June 4, 2020
Senate Passes PPP Fix - Jad Chamseddine, Tax Notes ($):
The Senate passed the Paycheck Protection Program Flexibility Act of 2020 (H.R. 7010) by unanimous consent June 3 after lawmakers worked throughout the day to ease concerns raised by several Republicans.
The measure, which was passed by the House 417 to 1 on May 28, would give businesses 24 weeks instead of eight to use the loan money and still qualify for forgiveness.
I expect the President to sign the bill.
The article says Congress will address "further technical fixes" in later legislation. Also:
Sens. Marco Rubio, R-Fla., and Susan M. Collins, R-Maine, argued that the bill would prevent companies from receiving any loan if they used less than 60 percent of their funds on payroll. But both lawmakers, who played instrumental roles in creating the small business loan program, did not stand in the way of the bill’s passage.
I expect this to trigger a number of updates in the coming days to the FAQs for the PPP loans. One key issue is whether the extension of the forgiveness period from 8 weeks to 24 will increase the forgiveness of PPP loans for the self-employed. Their loans under the old program were eligible for forgiveness based on 8/52 of 2019 self-employment income - presumably tied to the eight-week forgiveness period. If that is increased to 24/52 of 2019 income, that will make many such loans 100% forgivable.
Congress Revises Paycheck Protection Program to Assist Borrowers - Kristine Tidgren, The Ag Docket. "On the evening of June 3, 2020, the Senate passed, via unanimous consent, the Paycheck Protection Program Flexibility Act of 2020, H.R. 7010. The bill had passed the House by a vote of 417-1 on May 28, 2020. Once signed by the President, this Act will modify the Paycheck Protection Program (PPP) to make it more borrower friendly."
Also: "Except for the five-year loan term provision, all changes apply as though they were part of the original CARES Act."
Congress Agrees On Favorable Changes To Paycheck Protection Loans: What Does It Mean For Borrowers? - Tony Nitti, Forbes. "H.R. 7010 will greatly increase the likelihood that a large percentage of a borrower’s PPP loan will be forgiven. It does so in four ways."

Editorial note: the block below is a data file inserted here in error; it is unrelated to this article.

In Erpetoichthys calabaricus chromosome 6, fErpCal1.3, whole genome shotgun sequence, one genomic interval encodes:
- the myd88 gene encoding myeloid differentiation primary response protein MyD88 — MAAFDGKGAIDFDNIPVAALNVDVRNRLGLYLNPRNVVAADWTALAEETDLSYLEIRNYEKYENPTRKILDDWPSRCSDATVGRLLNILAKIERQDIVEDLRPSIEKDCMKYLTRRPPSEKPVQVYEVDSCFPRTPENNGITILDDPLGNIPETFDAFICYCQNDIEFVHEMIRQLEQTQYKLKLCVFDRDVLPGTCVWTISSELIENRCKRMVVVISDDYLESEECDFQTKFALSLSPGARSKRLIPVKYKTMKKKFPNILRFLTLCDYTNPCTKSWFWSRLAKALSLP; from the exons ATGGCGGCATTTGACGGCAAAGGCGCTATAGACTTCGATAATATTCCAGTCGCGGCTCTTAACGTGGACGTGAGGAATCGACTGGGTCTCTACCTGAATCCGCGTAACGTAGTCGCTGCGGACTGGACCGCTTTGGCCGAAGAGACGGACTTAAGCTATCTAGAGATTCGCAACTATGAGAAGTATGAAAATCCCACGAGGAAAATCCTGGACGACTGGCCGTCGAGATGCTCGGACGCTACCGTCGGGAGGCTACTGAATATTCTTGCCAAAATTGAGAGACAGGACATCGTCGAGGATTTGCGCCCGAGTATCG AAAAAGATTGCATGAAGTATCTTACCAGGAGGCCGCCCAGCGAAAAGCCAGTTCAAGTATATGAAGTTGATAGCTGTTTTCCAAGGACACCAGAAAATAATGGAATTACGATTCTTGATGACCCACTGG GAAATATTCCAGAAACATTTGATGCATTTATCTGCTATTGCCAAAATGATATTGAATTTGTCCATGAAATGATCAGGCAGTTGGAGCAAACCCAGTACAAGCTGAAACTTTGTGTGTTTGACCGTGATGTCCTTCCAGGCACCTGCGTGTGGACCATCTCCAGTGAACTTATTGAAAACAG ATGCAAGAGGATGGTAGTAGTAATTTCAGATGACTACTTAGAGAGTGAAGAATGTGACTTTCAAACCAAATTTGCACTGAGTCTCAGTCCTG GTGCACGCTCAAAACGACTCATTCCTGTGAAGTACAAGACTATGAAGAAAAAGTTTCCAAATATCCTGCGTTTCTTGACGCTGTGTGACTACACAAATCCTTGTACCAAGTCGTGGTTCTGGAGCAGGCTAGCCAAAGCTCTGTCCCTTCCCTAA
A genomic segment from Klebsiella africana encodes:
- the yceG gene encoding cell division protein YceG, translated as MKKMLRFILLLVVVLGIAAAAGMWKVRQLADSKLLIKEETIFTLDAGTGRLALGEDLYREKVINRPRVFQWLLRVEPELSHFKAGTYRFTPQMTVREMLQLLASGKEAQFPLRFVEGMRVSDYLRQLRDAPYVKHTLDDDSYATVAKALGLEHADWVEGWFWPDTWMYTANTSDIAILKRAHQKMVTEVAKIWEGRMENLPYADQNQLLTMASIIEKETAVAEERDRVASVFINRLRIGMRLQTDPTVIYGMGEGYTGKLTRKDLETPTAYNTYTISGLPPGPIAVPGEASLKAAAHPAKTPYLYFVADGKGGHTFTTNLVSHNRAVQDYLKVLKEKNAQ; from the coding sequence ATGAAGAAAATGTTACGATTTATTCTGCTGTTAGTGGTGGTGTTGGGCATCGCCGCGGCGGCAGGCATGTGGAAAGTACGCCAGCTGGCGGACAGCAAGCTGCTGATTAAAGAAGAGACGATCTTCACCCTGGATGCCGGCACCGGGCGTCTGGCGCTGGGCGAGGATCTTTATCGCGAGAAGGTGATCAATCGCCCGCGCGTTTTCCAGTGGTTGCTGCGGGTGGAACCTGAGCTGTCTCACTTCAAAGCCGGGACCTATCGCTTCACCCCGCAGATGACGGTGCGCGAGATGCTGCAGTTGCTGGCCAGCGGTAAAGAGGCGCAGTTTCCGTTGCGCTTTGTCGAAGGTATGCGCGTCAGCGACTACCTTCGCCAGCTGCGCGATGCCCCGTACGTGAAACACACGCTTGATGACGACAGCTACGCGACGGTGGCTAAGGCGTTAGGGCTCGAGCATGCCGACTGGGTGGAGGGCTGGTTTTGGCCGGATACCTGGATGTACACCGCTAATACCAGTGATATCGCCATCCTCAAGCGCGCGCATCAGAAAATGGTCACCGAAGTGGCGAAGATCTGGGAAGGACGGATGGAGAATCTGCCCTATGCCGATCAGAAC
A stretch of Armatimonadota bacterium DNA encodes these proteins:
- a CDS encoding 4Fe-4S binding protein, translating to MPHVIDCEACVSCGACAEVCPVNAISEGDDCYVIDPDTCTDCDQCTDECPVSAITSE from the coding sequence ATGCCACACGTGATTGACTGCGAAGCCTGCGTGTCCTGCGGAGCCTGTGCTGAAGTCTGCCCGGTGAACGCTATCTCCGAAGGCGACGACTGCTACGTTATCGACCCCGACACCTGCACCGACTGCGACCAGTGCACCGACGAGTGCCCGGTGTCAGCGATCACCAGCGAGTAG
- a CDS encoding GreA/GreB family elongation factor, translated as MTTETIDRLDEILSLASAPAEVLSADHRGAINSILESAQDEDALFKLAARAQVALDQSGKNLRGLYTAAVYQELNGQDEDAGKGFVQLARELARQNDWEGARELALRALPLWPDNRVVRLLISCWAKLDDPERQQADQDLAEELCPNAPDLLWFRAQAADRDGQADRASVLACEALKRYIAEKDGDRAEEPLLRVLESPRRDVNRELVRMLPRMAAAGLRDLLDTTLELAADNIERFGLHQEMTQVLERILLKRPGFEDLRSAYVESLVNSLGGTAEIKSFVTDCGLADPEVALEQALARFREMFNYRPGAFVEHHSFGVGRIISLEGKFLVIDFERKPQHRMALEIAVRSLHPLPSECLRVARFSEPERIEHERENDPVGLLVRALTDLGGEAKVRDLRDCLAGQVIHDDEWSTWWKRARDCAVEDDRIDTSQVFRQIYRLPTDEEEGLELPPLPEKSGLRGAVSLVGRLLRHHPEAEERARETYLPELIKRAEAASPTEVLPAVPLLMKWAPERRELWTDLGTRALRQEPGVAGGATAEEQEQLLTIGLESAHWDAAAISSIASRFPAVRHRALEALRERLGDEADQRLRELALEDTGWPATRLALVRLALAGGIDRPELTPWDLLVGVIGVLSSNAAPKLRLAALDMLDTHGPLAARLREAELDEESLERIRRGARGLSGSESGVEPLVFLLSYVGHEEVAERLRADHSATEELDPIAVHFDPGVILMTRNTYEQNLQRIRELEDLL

Payroll Protection Program Flexibility Act of 2020 Enacted Into Law - Ed Zollars, Current Federal Tax Developments. "Congress has now passed the Paycheck Protection Program Flexibility Act of 2020 (PPPFA), with the Act passing the Senate by unanimous consent in the early evening hours of June 3, 2020. The Act changes a number of provisions in the original PPP loan program enacted as part of the CARES Act. The President is expected to sign the bill into law."
Paycheck Protection Loan Forgiveness Just Got Easier - Peter Reilly, Forbes. "In the original CARES model borrowers had eight weeks to spend the money. That has been extended to twenty-four weeks. Since the loan was based on two and half months of the prior year payroll (That is a simplification), that creates significant breathing room."
IRS Announces Signatory Relief for Retirement Plan Participants - Tax Notes ($). "Notice 2020-42 provides participants, beneficiaries, and administrators of qualified retirement plans and other tax-favored retirement arrangements with temporary relief from the physical presence requirement for any participant election (1) witnessed by a notary public in a state that allows remote notarization, or (2) witnessed by a plan representative using specified safeguards."
Free link to Notice 2020-42.